Richland High School senior Amy Varmecky is a Roberto Clemente fan.
One of her favorite sayings is the Pittsburgh Pirates outfielder's, "Any time you have an opportunity to make a difference in this world and you don't, then you are wasting your time on Earth."
The daughter of Ralph and Barbara Varmecky is ranked in the top 10 in her class, teaches violin in her spare time, works on anti-bullying initiatives, is an editor for the school yearbook, helps maintain a local sports website, holds numerous leadership positions in school and is active in the community and church.
All of those things are done with a singular goal in mind. "I want to help people for the rest of my life," she said.
She is perhaps most passionate in two areas of her life.
As the president of Students Against Destructive Decisions (SADD) she spends numerous hours during and after school organizing, planning and participating in events. "I want teenagers to make positive choices and this program can have a positive effect on their lives," she said. "This is very important to me."
With prom approaching, getting the message out has become her priority, she said.
As an active member of Resurrection Roman Catholic Church, she has been an altar server for nearly a decade and has helped with numerous community service projects and has even played violin during services.
"I'm very dedicated to my religion. It's probably one of the largest influences in my life. That and my family," she said.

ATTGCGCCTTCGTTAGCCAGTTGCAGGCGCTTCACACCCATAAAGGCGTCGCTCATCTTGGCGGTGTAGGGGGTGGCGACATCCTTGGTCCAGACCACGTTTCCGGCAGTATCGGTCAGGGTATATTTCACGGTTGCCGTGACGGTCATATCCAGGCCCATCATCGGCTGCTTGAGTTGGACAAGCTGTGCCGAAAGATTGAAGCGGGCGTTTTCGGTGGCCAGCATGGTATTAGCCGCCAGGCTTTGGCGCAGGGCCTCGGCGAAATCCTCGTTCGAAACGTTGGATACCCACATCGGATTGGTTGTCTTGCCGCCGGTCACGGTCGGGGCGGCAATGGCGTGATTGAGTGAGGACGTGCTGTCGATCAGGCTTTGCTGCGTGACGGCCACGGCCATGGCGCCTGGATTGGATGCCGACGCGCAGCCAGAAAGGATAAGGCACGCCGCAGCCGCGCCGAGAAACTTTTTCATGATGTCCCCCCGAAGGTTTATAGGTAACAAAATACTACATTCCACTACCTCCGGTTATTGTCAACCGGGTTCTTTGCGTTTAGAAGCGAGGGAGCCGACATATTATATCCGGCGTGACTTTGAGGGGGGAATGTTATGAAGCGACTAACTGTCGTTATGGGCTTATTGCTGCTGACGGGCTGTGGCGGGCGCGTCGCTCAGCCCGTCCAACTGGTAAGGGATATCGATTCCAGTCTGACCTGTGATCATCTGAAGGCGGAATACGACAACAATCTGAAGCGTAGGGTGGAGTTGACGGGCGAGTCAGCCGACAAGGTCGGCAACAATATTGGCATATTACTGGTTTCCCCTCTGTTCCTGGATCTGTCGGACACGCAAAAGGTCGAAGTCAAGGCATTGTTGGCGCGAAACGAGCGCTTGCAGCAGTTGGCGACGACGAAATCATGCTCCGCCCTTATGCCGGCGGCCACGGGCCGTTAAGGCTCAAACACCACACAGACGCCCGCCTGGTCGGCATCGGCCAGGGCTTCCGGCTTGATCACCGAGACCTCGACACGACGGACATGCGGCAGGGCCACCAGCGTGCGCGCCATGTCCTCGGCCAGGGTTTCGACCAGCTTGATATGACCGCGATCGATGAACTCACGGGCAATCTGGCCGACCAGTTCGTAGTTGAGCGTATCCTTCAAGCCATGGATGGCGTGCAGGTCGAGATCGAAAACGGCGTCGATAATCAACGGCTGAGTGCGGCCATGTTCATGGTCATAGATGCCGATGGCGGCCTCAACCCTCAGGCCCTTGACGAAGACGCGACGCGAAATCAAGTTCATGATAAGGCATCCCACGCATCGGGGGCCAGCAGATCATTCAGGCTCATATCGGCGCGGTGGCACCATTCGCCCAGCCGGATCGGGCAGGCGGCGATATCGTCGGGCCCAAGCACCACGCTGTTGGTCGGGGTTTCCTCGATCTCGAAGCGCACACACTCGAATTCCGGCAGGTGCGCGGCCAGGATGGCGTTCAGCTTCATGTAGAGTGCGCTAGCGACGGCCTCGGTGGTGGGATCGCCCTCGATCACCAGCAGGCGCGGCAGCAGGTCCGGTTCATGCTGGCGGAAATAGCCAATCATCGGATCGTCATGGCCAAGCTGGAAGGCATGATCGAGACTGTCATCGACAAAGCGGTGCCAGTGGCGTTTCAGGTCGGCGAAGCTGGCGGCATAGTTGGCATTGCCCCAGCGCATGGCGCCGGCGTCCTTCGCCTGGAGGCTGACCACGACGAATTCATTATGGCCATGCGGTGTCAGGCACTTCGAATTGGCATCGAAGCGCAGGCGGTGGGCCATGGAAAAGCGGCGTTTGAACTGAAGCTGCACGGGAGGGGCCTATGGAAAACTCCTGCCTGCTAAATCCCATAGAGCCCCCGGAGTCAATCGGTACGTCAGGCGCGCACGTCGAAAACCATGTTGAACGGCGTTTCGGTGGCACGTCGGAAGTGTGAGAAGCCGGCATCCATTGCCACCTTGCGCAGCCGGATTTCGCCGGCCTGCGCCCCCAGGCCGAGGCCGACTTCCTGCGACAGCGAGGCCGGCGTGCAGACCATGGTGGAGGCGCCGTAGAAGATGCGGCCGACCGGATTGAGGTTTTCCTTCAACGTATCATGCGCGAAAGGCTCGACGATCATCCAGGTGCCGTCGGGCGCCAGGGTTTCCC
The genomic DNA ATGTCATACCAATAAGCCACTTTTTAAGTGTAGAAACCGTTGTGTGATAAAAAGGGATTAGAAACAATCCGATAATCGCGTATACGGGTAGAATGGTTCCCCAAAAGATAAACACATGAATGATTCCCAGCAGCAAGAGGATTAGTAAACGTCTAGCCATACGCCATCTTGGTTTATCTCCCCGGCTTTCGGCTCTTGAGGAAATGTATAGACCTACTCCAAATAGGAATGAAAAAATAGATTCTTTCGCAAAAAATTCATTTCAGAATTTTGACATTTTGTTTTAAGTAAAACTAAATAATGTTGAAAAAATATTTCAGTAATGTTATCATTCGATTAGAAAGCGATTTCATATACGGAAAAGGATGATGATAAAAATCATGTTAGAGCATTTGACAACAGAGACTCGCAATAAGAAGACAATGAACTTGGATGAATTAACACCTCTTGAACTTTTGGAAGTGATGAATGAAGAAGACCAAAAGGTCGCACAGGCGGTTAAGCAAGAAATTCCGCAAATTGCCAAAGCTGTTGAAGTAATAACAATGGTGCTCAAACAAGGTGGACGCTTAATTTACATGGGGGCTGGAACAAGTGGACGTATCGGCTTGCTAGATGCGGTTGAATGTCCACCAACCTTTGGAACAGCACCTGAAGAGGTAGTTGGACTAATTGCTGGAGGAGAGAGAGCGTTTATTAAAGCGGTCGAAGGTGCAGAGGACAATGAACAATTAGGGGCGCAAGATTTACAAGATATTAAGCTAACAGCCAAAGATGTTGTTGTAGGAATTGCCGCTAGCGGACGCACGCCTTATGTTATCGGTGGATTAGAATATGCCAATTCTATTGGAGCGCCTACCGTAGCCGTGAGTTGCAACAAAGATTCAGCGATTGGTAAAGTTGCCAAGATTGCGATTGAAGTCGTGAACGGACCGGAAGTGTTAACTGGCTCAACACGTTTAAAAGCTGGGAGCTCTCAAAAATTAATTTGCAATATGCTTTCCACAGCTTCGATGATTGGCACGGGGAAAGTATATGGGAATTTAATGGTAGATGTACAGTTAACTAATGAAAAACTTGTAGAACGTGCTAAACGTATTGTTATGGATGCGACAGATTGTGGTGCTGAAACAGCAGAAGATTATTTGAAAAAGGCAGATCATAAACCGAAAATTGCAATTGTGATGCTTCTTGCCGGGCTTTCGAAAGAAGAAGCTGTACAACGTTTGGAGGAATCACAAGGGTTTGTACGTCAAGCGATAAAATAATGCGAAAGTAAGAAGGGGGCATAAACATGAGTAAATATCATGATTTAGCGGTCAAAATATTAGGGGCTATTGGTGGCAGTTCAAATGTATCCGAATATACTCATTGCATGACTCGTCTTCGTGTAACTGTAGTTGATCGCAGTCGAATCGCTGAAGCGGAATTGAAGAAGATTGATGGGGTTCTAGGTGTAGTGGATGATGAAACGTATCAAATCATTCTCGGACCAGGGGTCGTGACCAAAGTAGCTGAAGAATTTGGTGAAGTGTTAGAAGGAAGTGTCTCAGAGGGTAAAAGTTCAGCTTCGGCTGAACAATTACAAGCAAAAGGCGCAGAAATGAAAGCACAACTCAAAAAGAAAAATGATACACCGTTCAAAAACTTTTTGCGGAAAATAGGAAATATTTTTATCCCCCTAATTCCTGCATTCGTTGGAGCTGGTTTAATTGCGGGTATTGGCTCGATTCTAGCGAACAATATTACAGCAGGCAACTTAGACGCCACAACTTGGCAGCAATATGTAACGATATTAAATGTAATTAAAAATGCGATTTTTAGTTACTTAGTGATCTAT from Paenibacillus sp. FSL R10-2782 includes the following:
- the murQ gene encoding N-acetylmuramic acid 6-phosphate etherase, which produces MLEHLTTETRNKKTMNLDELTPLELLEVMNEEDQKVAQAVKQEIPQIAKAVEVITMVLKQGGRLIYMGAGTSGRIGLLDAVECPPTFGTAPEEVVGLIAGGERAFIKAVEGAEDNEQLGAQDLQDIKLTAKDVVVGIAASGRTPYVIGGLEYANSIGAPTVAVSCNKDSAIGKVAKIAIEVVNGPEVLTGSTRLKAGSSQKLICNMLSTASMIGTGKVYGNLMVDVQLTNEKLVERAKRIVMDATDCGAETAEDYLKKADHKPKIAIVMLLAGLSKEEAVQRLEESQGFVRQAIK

Varmecky is also an honor roll student and member of the National Honor Society. This year, she was named vice president of the NHS. During the past two years, she participated in Business Day at Saint Francis University, placing second with the team in 2010.
She has also won numerous awards in forensics competitions and was named student of the month in March.
She is the concert master for the Richland High School concert orchestra and the principle chair for the DelBorgo Chamber String Orchestra.
Music is one of the ways Varmecky relaxes from her busy schedule. "I've been playing violin since I was in fifth grade," she said. "Playing kind of calms you down when you're having a stressful day."
Teaching other students how to play is also a love of hers. "It's great to see them improving," she said.
She has played in the orchestra pit for two Richland musicals, including "Joseph and the Amazing Technicolor Dreamcoat" and "Oklahoma."
This year she was asked to play violin in the Conemaugh Valley production of "The King and I."
When she does a find a little time for herself, she likes to scrapbook, cross stitch, read and root for local teams like the Pirates, the Wheeling Nailers and the Pittsburgh Penguins.
The love of hockey came from watching her brother Brian Varmecky play hockey when she was younger. "The (Cambria County) War Memorial Arena was like my second home," she laughed.
Her brother and sister Stacy Varmecky were also high achievers and a clear influence on her life. "I've always looked up to them," she said.
Her future plans include attending the University of Pittsburgh at Johnstown and achieving a degree in psychology. A master's degree will likely be the next step.
She eventually wants to become a clinical psychologist and work in a medical clinic. "People always talk to me and I love to observe people. I think I can make a difference doing that," she said.